The MXO 4 also features an 18-bit vertical resolution architecture for greater resolution precision. According to the company, scope boasts the “lowest noise and largest offset range (±5V with a 500 μV/div scaling) in its class.”
This means that engineers can view DC and other signals with more precision than with other oscilloscopes. The R&S MXO 4 oscilloscopes are offered in four-channel models with bandwidths of 200 MHz, 350 MHz, 500 MHz, 1 GHz, and 1.5 GHz.
Digital Trigger and RF Measurement
Other significant aspects for the MXO 4 oscilloscope are its digital trigger capability and its RF measurement features. According to R&S, digital triggering was once only available in higher performance oscilloscopes at higher prices. The digital trigger comes standard with all R&S MXO 4 series oscilloscopes, with a trigger sensitivity of 1/10,000 vertical division. This lets engineers isolate hard-to-find small physical layer anomalies in the presence of large signals.
The digital trigger feature comes standard with MXO 4 scopes. This lets engineers isolate difficult-to-find glitches inside of large signals.
Serving the needs of RF measurement, the MXO 4 is what the company claims is the first oscilloscope to perform 45,000 FFTs per second, while comparable oscilloscopes deliver fewer than 10 FFTs per second. This feature lets engineers view more RF signals than other oscilloscopes in its class. The MXO 4 lets you decouple the time domain. Many development engineers need to debug products and test in both the time and frequency domains, says McCaskill.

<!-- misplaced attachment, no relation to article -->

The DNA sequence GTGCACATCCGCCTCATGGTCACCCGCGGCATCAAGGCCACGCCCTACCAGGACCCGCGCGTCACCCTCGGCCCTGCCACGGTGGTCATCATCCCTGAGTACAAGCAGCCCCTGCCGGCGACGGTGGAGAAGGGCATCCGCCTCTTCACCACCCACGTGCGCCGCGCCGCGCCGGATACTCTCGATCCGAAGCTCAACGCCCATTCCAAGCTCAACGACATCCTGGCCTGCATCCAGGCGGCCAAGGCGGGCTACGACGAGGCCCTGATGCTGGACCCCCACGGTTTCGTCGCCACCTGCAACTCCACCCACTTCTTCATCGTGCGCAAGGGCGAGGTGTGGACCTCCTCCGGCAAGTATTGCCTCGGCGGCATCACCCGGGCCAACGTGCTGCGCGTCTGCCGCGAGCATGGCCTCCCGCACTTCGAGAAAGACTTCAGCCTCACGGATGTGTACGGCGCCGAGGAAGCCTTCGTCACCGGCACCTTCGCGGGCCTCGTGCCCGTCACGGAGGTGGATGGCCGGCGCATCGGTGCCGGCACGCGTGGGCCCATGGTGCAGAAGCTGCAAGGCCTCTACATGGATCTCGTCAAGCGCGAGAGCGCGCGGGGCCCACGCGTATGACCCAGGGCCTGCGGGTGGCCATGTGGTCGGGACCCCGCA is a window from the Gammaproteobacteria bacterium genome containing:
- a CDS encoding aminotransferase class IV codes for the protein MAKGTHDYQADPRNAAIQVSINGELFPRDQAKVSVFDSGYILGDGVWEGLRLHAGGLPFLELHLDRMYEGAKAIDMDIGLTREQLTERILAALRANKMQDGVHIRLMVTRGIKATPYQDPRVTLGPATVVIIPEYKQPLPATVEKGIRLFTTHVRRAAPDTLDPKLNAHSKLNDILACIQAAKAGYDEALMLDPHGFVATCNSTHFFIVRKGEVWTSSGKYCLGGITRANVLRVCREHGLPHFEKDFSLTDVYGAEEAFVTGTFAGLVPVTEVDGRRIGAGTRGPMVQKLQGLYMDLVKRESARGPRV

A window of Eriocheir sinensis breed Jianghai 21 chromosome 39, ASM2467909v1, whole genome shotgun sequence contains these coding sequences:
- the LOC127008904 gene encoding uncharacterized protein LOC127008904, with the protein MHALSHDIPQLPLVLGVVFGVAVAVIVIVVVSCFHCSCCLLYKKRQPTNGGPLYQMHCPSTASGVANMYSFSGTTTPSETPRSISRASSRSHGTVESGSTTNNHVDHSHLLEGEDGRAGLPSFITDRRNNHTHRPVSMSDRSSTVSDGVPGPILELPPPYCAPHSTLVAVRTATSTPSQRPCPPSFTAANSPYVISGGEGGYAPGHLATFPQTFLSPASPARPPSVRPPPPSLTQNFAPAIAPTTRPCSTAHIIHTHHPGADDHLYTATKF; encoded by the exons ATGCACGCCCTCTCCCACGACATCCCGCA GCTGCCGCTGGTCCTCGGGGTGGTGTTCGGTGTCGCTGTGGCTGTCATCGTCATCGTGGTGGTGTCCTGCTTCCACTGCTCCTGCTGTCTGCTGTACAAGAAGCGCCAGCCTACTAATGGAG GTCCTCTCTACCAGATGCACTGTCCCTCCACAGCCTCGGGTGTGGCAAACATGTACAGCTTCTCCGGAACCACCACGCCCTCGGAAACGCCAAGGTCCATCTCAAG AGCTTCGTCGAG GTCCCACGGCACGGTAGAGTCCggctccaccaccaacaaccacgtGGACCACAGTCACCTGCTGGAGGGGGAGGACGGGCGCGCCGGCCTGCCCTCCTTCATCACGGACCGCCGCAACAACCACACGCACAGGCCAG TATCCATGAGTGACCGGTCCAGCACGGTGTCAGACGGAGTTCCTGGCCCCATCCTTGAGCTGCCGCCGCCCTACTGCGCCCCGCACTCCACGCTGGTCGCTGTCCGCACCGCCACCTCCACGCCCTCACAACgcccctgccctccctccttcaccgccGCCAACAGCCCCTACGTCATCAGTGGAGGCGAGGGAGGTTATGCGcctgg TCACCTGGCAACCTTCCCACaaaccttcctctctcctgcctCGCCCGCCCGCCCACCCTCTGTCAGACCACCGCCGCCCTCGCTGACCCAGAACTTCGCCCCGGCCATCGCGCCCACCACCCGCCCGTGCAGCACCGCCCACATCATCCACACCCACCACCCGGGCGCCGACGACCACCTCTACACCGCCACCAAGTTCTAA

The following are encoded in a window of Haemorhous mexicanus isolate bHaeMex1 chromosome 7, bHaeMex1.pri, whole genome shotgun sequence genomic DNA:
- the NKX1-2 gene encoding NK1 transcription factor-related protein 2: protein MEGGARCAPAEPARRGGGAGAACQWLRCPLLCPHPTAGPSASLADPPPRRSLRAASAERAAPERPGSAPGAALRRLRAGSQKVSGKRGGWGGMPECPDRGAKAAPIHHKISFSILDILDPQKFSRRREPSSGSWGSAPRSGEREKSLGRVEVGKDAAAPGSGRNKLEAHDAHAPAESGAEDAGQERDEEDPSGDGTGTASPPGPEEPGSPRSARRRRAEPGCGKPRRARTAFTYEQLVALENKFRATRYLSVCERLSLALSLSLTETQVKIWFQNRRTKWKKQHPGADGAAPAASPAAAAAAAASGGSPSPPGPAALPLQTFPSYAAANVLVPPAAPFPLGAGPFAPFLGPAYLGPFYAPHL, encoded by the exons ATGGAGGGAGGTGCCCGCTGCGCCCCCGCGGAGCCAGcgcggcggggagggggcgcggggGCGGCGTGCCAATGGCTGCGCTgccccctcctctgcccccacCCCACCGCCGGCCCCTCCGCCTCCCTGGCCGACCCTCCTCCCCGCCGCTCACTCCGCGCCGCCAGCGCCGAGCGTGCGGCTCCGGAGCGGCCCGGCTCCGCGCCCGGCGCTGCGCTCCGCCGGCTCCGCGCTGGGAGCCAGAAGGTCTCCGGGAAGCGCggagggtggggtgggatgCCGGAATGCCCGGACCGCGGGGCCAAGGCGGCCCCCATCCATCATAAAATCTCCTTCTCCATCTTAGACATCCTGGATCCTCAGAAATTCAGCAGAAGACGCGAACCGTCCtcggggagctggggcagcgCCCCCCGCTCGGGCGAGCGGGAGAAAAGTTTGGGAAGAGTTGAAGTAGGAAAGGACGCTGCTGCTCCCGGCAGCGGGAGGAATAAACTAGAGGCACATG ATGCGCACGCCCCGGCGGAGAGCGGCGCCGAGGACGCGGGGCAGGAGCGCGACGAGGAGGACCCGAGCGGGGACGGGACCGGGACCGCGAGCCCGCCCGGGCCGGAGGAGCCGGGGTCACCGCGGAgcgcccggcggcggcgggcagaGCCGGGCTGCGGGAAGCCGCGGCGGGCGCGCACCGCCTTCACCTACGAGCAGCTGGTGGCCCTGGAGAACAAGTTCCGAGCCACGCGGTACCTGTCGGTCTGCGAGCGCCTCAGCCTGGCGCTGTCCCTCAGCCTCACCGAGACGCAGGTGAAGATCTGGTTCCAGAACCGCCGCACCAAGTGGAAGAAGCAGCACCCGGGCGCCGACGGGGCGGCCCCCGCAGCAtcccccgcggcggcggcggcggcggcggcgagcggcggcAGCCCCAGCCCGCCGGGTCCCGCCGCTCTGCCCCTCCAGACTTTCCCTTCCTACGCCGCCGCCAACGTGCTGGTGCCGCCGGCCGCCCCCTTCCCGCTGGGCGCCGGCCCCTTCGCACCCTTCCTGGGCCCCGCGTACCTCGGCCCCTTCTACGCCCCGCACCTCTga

Physical Aspects of the MXO 4 Scope
The R&S MXO 4 series embeds a 13.3-inch full-HD capacitive touchscreen. A VESA mounting and a rackmount kit is included to help engineers integrate the system into their workspace. Upgrades are available, including 16 integrated digital channels with a mixed signal oscilloscope (MSO) option, an integrated dual channel 100 MHz arbitrary generator, and protocol decode and triggering options for a selection of industry standard buses. The R&S MXO 4 series oscilloscopes are now available from Rohde & Schwarz and selected distributors.
While there are still some applications and markets that may need extremely high-end, high-performance, expensive oscilloscopes, there will always be that basic need for a desktop/benchtop scope that an engineer uses everyday. And many engineers end up using their scope for something different every day. Perhaps scope products like the MXO 4 can bring high-performance test and measurement capabilities into this range of everyday engineering.
All images courtesy of Rohde & Schwarz